Republicans are calling on Democratic Sen. Mary Landrieu to apologize after she suggested Thursday that President Barack Obama's deep unpopularity in the South is partly tied to race.
Compared to the rest of the country, Lafayette has it pretty good when it comes to the cost and speed of our Internet.
Hello Kitty turns 40; police ambush suspect caught; Knicks surprise Cavs and more national and international news for Friday, October 31, 2014.
Friday's Blogs from the Bog!
The Lafayette City-Parish Council will consider on Tuesday a revised plan to the transform a block in Downtown Lafayette into a mixed-use residential-retail-commercial development that doesn’t include giving title to the property to the Lafayette Public Trust Finance Authority, an arrangement the council rejected earlier this month.
Trying to combat the national undertones of Louisiana's U.S. Senate race, Democratic incumbent Mary Landrieu is traveling the state this week on a sort of pork celebration tour, telling voters about the projects and aid she's delivered to Louisiana.
Ever thought that big, pink Gulf coast shrimp you ordered at the restaurant or bought from the store didn't taste juicy or salty enough? Maybe it wasn't from the Gulf.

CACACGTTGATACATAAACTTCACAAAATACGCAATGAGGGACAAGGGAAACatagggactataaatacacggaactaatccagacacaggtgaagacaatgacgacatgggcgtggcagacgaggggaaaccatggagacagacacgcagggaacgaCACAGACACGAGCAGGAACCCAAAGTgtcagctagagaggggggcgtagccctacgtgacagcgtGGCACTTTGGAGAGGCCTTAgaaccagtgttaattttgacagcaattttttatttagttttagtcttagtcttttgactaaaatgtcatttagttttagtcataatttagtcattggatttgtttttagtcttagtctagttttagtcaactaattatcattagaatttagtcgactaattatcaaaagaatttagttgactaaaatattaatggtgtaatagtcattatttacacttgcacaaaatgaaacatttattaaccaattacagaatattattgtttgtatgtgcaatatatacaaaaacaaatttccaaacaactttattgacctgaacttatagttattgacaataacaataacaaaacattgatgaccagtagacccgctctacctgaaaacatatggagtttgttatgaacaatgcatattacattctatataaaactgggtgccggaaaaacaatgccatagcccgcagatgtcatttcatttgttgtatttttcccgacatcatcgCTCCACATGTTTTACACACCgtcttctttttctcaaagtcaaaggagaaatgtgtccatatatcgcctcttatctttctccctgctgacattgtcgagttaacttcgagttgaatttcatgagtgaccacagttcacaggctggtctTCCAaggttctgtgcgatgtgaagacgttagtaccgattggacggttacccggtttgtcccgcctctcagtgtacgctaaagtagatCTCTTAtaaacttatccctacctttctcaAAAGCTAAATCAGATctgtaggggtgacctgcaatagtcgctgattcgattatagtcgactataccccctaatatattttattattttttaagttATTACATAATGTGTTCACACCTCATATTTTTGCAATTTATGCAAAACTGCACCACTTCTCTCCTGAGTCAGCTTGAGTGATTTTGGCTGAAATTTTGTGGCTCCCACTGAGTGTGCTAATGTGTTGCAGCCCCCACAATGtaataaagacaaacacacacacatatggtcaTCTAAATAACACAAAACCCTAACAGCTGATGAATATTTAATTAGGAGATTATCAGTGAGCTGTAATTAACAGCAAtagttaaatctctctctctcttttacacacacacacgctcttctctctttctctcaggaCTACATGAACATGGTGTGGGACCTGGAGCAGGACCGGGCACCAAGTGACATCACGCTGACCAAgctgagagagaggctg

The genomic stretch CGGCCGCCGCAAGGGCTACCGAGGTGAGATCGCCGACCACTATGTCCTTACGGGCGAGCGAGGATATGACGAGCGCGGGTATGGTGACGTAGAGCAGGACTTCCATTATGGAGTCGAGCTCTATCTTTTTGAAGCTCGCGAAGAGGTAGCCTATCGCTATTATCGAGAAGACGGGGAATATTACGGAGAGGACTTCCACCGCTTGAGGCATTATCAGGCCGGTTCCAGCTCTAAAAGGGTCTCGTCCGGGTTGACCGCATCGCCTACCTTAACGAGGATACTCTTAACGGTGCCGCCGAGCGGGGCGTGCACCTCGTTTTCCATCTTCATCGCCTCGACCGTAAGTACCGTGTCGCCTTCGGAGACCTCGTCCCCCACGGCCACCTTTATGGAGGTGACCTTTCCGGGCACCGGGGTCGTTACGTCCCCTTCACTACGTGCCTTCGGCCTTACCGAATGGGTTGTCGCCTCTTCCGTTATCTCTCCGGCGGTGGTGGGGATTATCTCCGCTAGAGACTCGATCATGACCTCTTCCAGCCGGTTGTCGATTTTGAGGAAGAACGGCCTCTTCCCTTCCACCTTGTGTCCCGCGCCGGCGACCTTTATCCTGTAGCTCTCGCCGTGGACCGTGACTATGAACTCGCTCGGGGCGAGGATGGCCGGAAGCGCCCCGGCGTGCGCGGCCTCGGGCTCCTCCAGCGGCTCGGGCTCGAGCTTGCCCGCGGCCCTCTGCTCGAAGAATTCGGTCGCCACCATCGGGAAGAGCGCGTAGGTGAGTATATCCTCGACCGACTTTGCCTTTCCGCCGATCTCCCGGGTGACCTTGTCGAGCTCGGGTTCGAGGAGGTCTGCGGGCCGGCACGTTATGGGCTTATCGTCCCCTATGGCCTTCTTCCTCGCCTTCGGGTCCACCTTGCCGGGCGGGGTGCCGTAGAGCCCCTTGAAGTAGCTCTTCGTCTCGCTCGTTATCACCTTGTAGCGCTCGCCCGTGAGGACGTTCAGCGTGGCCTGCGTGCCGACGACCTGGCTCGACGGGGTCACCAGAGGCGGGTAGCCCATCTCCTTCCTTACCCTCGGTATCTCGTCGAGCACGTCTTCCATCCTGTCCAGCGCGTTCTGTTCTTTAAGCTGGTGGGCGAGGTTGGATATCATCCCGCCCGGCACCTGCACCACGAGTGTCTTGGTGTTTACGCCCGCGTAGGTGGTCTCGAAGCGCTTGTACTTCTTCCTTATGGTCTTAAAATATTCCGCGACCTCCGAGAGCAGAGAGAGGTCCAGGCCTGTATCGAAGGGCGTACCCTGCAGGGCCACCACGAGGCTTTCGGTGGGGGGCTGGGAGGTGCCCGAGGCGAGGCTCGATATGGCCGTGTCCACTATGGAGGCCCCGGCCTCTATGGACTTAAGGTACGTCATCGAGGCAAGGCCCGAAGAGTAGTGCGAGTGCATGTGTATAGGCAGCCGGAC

The state treasurer won't sign financial documents needed for $200 million in borrowing or for a refinancing of existing debt until he believes they accurately explain the surplus disagreement.
Bill Cassidy voted for 97 percent of the bills signed by Barack Obama.
Louisiana Gov. Bobby Jindal is joining South Carolina Gov. Nikki Haley on her campaign bus tour.
A New Iberia man has been sentenced to life in prison for killing a 4-year-old girl and scalding her 3-year-old brother.
A district judge decided Wednesday against sanctioning attorney/school board candidate Dawn Morris for her behind-the-scenes role in a lawsuit against Mark Cockerham.
Secretary of State Tom Schedler says Gov. Bobby Jindal's administration may have improperly destroyed records in the state employee health insurance program, in the middle of a heavily-criticized rewrite of benefit plans.
Paper cites the former ADA's "experience as a prosecutor, his demonstrated integrity, and his ideas for reshaping the [DA's] office" in urging voters to support Keith Stutes Nov. 4.
Louisiana officials have sent a letter to the American Society of Tropical Medicine and Hygiene un-inviting members of the group who have recently been to ebola-affected West African countries from attending the group’s annual conference in New Orleans next week.
Drew Brees and the New Orleans Saints have to find a way to win on the road if they plan to take over first place in the NFC South.
"It is obvious that Louisiana economic performance has not outperformed the South or the United States as a whole and, in fact, has substantially underperformed..."
A state district judge said he will rule Friday on a preliminary injunction to keep some charter schools from receiving $60 million through Louisiana's public school financing formula.
Saints fans were to gather, make merry, eat/drink compliments of a new Downtown group and watch the Saints beat Carolina and claim 1st place in the NFC South. But...